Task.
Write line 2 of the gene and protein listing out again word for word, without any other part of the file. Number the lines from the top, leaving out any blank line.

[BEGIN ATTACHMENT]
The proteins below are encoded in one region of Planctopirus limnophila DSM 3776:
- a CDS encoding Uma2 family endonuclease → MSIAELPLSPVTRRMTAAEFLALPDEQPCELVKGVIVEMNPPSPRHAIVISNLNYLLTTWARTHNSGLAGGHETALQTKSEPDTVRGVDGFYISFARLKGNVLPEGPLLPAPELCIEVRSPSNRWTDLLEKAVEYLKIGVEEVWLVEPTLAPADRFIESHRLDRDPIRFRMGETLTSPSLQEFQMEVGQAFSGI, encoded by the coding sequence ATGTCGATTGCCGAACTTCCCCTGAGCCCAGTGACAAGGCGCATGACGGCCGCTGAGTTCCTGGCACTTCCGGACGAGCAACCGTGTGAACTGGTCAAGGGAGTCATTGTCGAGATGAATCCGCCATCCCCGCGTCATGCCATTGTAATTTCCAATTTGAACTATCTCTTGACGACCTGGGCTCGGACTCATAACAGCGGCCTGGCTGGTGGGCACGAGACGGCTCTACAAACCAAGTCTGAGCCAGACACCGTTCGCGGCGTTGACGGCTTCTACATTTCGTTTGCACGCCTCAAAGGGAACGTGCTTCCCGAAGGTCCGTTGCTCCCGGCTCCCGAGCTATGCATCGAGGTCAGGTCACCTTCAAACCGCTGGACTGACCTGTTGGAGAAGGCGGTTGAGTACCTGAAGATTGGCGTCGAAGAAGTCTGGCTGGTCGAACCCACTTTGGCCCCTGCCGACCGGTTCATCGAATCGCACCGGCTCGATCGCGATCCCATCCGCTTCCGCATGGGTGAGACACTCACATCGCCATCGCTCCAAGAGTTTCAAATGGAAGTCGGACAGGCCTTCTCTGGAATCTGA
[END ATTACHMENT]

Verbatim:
- a CDS encoding Uma2 family endonuclease → MSIAELPLSPVTRRMTAAEFLALPDEQPCELVKGVIVEMNPPSPRHAIVISNLNYLLTTWARTHNSGLAGGHETALQTKSEPDTVRGVDGFYISFARLKGNVLPEGPLLPAPELCIEVRSPSNRWTDLLEKAVEYLKIGVEEVWLVEPTLAPADRFIESHRLDRDPIRFRMGETLTSPSLQEFQMEVGQAFSGI, encoded by the coding sequence ATGTCGATTGCCGAACTTCCCCTGAGCCCAGTGACAAGGCGCATGACGGCCGCTGAGTTCCTGGCACTTCCGGACGAGCAACCGTGTGAACTGGTCAAGGGAGTCATTGTCGAGATGAATCCGCCATCCCCGCGTCATGCCATTGTAATTTCCAATTTGAACTATCTCTTGACGACCTGGGCTCGGACTCATAACAGCGGCCTGGCTGGTGGGCACGAGACGGCTCTACAAACCAAGTCTGAGCCAGACACCGTTCGCGGCGTTGACGGCTTCTACATTTCGTTTGCACGCCTCAAAGGGAACGTGCTTCCCGAAGGTCCGTTGCTCCCGGCTCCCGAGCTATGCATCGAGGTCAGGTCACCTTCAAACCGCTGGACTGACCTGTTGGAGAAGGCGGTTGAGTACCTGAAGATTGGCGTCGAAGAAGTCTGGCTGGTCGAACCCACTTTGGCCCCTGCCGACCGGTTCATCGAATCGCACCGGCTCGATCGCGATCCCATCCGCTTCCGCATGGGTGAGACACTCACATCGCCATCGCTCCAAGAGTTTCAAATGGAAGTCGGACAGGCCTTCTCTGGAATCTGA